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A 32 year old woman presented with acute myocardial infarction and left ventricular failure leading to acute mitral regurgitation. A coronary angiogram revealed a proximal stenosis of the left anterior descending artery (LAD), occlusion of the circumflex artery, and an aneurysm of the left main coronary artery, measuring 24 × 16 mm (panel A). A transoesophageal echocardiogram showed grade III mitral valve regurgitation secondary to annular dilatation and lateral wall dysfunction. The patient underwent surgery three weeks later. During the operation, the left main stem aneurysm containing multiple thrombi was over-sewn both proximally and distally. The LAD was grafted with the left internal thoracic artery, and intermediate and obtuse marginal arteries were grafted sequentially with a segment of the long saphenous vein. Failure in weaning off from cardiopulmonary bypass, because of the hypoperfusion within the LAD distribution, led to an additional vein graft to the LAD. The mitral valve was repaired using an annuloplasty band. The patient remains clinically asymptomatic; follow up computed tomographic coronary angiography six months later revealed an occluded left main stem and the aneurysm, and patent saphenous vein grafts to the LAD (panel B and C). As there are reports that such patients may also develop extracardiac aneurysms, she underwent a magnetic resonance imaging scan of head, thorax, and abdomen, which did not show any pathology.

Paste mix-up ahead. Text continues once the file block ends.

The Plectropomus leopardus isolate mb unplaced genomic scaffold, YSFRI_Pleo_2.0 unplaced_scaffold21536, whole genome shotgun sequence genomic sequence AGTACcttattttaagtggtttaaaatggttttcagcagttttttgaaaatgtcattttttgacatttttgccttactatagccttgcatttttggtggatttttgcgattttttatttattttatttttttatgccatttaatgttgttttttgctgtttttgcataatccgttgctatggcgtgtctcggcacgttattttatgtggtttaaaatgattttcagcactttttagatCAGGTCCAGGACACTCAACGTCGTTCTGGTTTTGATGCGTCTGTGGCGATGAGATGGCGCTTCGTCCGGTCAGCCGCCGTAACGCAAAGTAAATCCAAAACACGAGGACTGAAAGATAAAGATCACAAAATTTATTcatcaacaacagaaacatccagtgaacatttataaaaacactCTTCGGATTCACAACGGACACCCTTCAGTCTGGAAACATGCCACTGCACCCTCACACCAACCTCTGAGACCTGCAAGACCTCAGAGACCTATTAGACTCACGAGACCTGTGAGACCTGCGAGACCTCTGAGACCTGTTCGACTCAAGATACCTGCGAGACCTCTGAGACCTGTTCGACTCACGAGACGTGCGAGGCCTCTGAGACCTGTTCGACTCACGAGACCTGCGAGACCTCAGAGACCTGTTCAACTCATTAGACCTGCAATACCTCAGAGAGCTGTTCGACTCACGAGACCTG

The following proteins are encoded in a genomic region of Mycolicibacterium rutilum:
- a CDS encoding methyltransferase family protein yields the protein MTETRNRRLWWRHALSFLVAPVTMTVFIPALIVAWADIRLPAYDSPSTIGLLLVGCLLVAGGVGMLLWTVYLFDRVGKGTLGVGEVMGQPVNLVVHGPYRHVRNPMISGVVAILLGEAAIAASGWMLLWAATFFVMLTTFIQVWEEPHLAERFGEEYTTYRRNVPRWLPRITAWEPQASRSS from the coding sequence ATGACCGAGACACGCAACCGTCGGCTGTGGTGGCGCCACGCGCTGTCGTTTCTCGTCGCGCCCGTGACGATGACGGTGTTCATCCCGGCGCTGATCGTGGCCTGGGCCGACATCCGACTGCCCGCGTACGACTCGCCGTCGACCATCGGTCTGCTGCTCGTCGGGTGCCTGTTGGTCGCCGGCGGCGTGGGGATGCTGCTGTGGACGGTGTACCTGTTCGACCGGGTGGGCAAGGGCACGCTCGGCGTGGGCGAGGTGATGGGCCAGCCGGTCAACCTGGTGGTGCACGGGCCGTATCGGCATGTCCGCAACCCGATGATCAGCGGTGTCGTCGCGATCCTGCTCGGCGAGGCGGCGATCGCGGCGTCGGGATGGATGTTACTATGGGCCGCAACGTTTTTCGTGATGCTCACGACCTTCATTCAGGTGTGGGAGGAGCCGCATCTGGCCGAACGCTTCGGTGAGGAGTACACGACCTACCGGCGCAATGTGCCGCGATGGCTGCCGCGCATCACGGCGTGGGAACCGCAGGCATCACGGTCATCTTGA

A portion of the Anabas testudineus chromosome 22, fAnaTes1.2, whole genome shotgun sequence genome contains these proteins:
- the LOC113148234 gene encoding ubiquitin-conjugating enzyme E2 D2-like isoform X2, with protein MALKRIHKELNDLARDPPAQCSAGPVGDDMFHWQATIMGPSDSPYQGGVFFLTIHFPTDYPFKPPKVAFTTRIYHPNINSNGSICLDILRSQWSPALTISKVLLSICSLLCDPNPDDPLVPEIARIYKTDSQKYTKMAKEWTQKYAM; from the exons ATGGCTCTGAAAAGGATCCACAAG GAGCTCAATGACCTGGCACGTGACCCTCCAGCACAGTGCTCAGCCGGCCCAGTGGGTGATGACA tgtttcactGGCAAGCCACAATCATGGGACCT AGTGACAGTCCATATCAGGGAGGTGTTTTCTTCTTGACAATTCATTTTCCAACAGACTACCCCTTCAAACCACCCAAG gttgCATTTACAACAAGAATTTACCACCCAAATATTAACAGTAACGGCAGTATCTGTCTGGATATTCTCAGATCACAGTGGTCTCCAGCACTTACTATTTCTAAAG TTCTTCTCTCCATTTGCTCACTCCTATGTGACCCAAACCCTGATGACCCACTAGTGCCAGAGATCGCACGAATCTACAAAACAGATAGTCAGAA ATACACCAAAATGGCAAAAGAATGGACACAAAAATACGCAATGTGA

Aneurysms of the left main coronary artery occur in 0.1% of adults. Only a few descriptions exist of a surgically treated aneurysm of the left main coronary artery. In this case, a direct approach was undertaken to close the aneurysm, and this was combined with mitral valve repair for ischaemic mitral regurgitation.
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